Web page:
6. 6. 50 • GI BLEEDING/MECKEL’S DIVERTICULUM SCINTIGRAPHY Radiation Dosimetry in Adults Radiopharmaceutical Administered Organ Receiving the Effective Dose* Activity Largest Radiation Dose* MBq mGy mSv (mCi) (rad) (rem) Tc-99m pertechnetate 300 – 450 i.v. 0.062 0.013 ULI# (8 – 12) (0.23) (0.048) *per MBq (mCi) # Upper Large Intestine (ICRP 53 page 199, no blocking agent) tion views are recommended at the end of though classically it is seen in the right lower the dynamic acquisition. Stopping the dy- quadrant. The activity that is most often con- namic acquisition to obtain these images fused for a Meckel’s diverticulum is activity in when abnormal activity is first seen can be the kidneys, ureter or bladder. Activity in the helpful to distinguish activity in a Meckel’s urinary tract usually first appears after activity is diverticulum from activity in the kidney, seen in the normal gastric mucosa. Small ureter or bladder. Post-void images can Meckel’s diverticulum may seem to appear at a also be helpful to detect activity in a later time than the stomach. Meckel’s diverticulum observed by the uri- Pertechnetate that is secreted by the gastric nary bladder. mucosa will gradually accumulate in the small F. Interventions bowel. This activity can be distinguished from a See Patient Preparation (IV.A) above. Meckel’s diverticulum by its delayed appearance A urinary catheter to drain the bladder of ac- and by its appearance as an area of mildly, ill-de- tivity can be helpful if the Meckel’s diverticulum fined increased activity. is adjacent to the bladder. Viewing the dynamic image as a cine on a Alternatively, decubitus or upright views can computer display that also permits adjustment sometimes cause the Meckel’s diverticulum to of image contrast is helpful. fall away from the bladder. I. Reporting G. Processing Aside from patient demographics, the report None should include the following information: H. Interpretation Criteria 1. Indication for the study Activity in the ectopic gastric mucosa should ap- 2. Procedure pear at the same time as the activity in the nor- a. Radiopharmaceutical mal gastric mucosa. A Meckel’s diverticulum i. Dose may appear anywhere within the abdomen, al- ii. Method of administration (i.v.) Radiation Dosimetry in Children (5 year old) Radiopharmaceutical Administered Organ Receiving the Largest Effective Dose* Activity Radiation Dose* MBq mGy mSv (mCi) (rad) (rem) Tc-99m pertechnetate 4.0 – 6.0 i.v. 0.21 0.040 ULI# (0.11 – 0.16) (0.78) (0.15) *per MBq (mCi) #Upper Large Intestine (ICRP 53 page 199, no blocking agent )
  7. 7. SOCIETY OF NUCLEAR MEDICINE PROCEDURE GUIDELINES MANUAL JUNE 2002 • 51 b. Acquisition VI. Concise Bibliography i. Duration of acquisition (e.g., 1 hr) Gastrointestinal Bleeding Scintigraphy ii. Frame rate (e.g., 60 sec/frame) iii. Projections acquired (e.g. anterior, lat- Alavi A. Scintigraphic detection of acute gastrointesti- erals) nal bleeding. Gastrointestinal Radiol 1980;5:205–208. c. Display (e.g., static vs. cine) Bakalar RS, Tourigny PR, Silverman ED, et al. Provoca- d. Findings tive red blood cell scintiscan in occult chronic gas- i. Onset (e.g. early vs. late, correspon- trointestinal hemorrhage. Clin Nucl Med dence with gastric activity) 1994;19:945–948. ii. Location Bunker SR, Lull RJ, Tanasescu DE, et al. Scintigraphy of iii. Characteristics gastrointestinal hemorrhage. Superiority of Tc-99m (a) Size and Shape (e.g., focal, diffuse) red blood cells over Tc-99m sulfur colloid. Am J (b) Movement (if any) Roentgenology 1984;143:543–548. Callahan RJ. Radiolabeled red blood cells as diagnostic e. Study limitations, confounding factors radiopharmaceutical. In: Radiopharmaceuticals: f. Interpretation (e.g., positive, negative, in- Progress and Clinical Prospectives. Frizberg AR (ed). determinate) Boca Raton: CRC Press; 1986;2:50. J. Quality Control Chilton HM, Callahan RJ, Thrall JH. Radiopharmaceuti- Quality controls for the gamma camera, com- cal for cardiac imaging: Myocardial infarction, perfu- puter system and image display are as enumer- sion, metabolism, and ventricular function (blood ated by the Society of Nuclear Medicine Procedure pool). In: Pharmaceuticals in Medical Imaging. Swan- Guideline for General Imaging. son DP, Chilton HM, Thrall JH (eds). New York: K. Sources of Errors MacMillan Publishing Co., Inc.; 1990:444–450. 1. Procedures that may cause interference: Datz et al. Physiological and Pharmacological Interven- a. False-Negative Result tions in Radionuclide Imaging of the Tubular Gas- Barium enema, upper GI exam, perchlo- trointestinal Tract. Semin Nucl Med 1991;21:140–145. rate, recent in-vivo RBC labeling Fawcett HD, Morettin LB, Nusynowitz ML. Failure of b. False-Positive Result glucagon to improve detection of acute gastroin- Laxatives or endoscopy causing bowel irri- testinal bleeding using technetium-99m red blood tation cells [letter]. J Nucl Med 1986;27: 2. Anatomic causes of errors 1941–1942. a. False-Negative Result Froelich JW, Juni J. Glucagon in the scintigraphic di- Small amount of gastric mucosa in the agnosis of small-bowel hemorrhage by Tc-99m-la- Meckel’s diverticulum, ischemia or necro- beled red blood cells. Radiology 1 9 8 4 ; sis, obscured by urinary tract activity, e.g. 151:239–242. bladder Gostout CJ. Acute gastrointestinal bleeding—a com- b. False-Positive Result mon problem revisited. Mayo Clinic Proceedings Urinary tract activity, lesions with in- 1988;63:596–604. creased blood pool, ulceration, inflamma- Harper PV, Lathrop KA, Richards P. Tc-99m as a radio- tion, irritation, tumor, intussusception. colloid. J Nucl Med 1964;5:328 (abstract). Jacobson AF. Delayed positive gastrointestinal bleed- ing studies with technetium-99m-red blood cells:V. Issues Requiring Further Clarification utility of a second injection. J Nucl Med Gastrointestinal Bleeding Scintigraphy 1991;32:330–332. Lecklitner ML, Hughes JJ. Pitfalls of gastrointestinal A. How to optimize the sequencing of examinations bleeding studies with Tc-99m labeled RBCs. Semin including angiography, endoscopy and scintig- Nucl Med 1986;16:151–154. raphy Maurer A. Gastrointestinal bleeding and cine-scintigra- B. How to best select patients who will benefit from phy. Semin Nucl Med 1996;1:43–50. this study Maurer AH, Rodman MS, Vitti RA, et al. Gastrointesti- C. Role of pharmacologic interventions nal bleeding: improved localization with cine scintigraphy. Radiology 1992;185:187– 192. Maurer AH, Urbain JL, Krevsky B, et al. Effects of in- Meckel’s Diverticulum Scintigraphy vitro versus in-vivo red cell labeling on image qual- Role of pharmacologic interventions ity in gastrointestinal bleeding studies. J Nucl Med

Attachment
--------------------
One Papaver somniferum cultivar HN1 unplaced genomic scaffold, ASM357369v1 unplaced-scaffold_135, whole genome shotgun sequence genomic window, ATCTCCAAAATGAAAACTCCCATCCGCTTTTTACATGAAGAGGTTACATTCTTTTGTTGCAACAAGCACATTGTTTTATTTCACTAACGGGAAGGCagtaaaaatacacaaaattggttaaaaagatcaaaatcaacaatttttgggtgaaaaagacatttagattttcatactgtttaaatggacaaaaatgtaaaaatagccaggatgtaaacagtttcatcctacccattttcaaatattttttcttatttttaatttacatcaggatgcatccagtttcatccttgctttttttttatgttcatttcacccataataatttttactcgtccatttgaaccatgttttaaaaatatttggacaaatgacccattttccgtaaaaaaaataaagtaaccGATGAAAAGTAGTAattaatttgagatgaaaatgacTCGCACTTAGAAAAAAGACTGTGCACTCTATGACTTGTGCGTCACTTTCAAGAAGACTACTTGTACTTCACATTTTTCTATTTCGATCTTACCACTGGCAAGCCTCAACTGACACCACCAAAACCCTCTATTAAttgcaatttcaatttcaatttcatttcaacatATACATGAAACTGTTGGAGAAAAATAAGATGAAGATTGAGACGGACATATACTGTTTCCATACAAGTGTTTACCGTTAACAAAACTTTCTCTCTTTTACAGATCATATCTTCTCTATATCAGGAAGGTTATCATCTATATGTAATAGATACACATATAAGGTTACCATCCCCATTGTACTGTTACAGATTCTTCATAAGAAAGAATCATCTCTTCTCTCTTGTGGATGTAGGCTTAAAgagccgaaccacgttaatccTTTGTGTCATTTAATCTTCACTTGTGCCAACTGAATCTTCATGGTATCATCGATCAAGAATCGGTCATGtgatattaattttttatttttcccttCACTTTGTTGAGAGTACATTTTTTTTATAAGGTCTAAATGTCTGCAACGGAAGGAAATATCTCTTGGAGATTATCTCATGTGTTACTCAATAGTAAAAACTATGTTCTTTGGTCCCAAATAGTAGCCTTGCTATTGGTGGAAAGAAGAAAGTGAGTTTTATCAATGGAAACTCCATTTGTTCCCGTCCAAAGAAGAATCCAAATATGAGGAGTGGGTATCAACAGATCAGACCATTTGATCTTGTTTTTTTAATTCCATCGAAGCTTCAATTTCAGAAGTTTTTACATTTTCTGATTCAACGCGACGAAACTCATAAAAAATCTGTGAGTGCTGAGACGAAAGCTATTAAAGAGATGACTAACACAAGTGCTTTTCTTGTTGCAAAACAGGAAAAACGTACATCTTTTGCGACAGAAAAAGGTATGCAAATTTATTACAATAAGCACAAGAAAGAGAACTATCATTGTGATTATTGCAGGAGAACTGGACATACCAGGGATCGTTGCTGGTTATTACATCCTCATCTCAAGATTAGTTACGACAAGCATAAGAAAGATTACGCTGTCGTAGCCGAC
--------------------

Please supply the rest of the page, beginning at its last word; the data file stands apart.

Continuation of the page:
8. 8. 52 • GI BLEEDING/MECKEL’S DIVERTICULUM SCINTIGRAPHY Technol 1998;26:87–90. Sager VV, Piccone JM. The effect of cimetidine on Murphy WD, Di Simone RN, Wolf BH, et al. The use blood clearance, gastric uptake and secretion of of heparin to facilitate bleeding in technetium- 99m-Tc-pertechnetate in dogs. R a d i o l o g y 1 9 8 1 ; 99m RBC imaging. J Nucl Med 1 9 8 8 ; 2 9 : 139:729–731. 725–726. Sfakianakis GN, Conway JJ. Detection of ectopic gastric Parekh JS, Treats CD. Emergency nuclear medicine. Ra - mucosa in Meckel’s diverticulum and in other aber- diol Clin of North Am 1992;30:455– 474. rations by scintigraphy: I. Pathophysiology and 10- Patrick ST, Gloniak JV, Turner FE, et al. Comparison of year clinical experience. J Nucl Med 1981;22:647–654. in-vitro RBC labeling with the UltraTag? RBC kit Sfakianakis GN, Conway JJ. Detection of ectopic gas- versus in-vivo labeling. J Nucl Med 1991;32:242–244. tric mucosa in Meckel’s diverticulum and in other Patton DD, McNeill GC, Edelman K. Cine scintigraphy aberrations by scintigraphy: II. Indications and for gastrointestinal bleeding. Radiology 1993;187:582. methods—a 10-year experience. J Nucl Med St. George JK, Pollak JS. Acute gastrointestinal hemor- 1981;22:732–738. rhage detected by selective scintigraphic angiogra- phy. J Nucl Med 32:1601–1604. VIII. Disclaimer Siddiqui AR, Schauwecker DS, Wellman HN, et al. Comparison of technetium-99m sulfur colloid and The Society of Nuclear Medicine has written and in-vitro labeled technetium-99m RBCs in the detec- approved guidelines to promote the cost-effective tion of gastrointestinal bleeding. Clin Nucl Med use of high quality nuclear medicine procedures. 1985;10:546–549. These generic recommendations cannot be applied Smith R, Copely DJ, Bolen FH. 99m Tc RBC scintigra- to all patients in all practice settings. The guidelines phy: correlation of gastrointestinal bleeding rates should not be deemed inclusive of all proper proce- with scintigraphic findings. Am J Roentgenology dures or exclusive of other procedures reasonably 1987;148:869–874. directed to obtaining the same results. The spec- trum of patients seen in a specialized practice set- ting may be quite different than the spectrum of pa- Meckel’s Diverticulum Studies tients seen in a more general practice setting. The Datz FL, Christian PE, Hutson W, et al. Physiological appropriateness of a procedure will depend in and Pharmacological Intervention in part on the prevalence of disease in the patient Radionuclide Imaging of the Tubular Gastro- population. In addition, the resources available to intestinal Tract. Sem Nucl Med 1 9 9 1 ; 2 1 ( 2 ) : care for patients may vary greatly from one med- 140–152. ical facility to another. For these reasons, guide- Khettery J et al. Effect of pentagastrin, histalog, lines cannot be rigidly applied. glucagon, secretin and perchlorate on the gastric Advances in medicine occur at a rapid rate. The handling of 99m-Tc-pertechnetate in mice. Radiol- date of a guideline should always be considered in ogy 1976;120:629–631. determining its current applicability.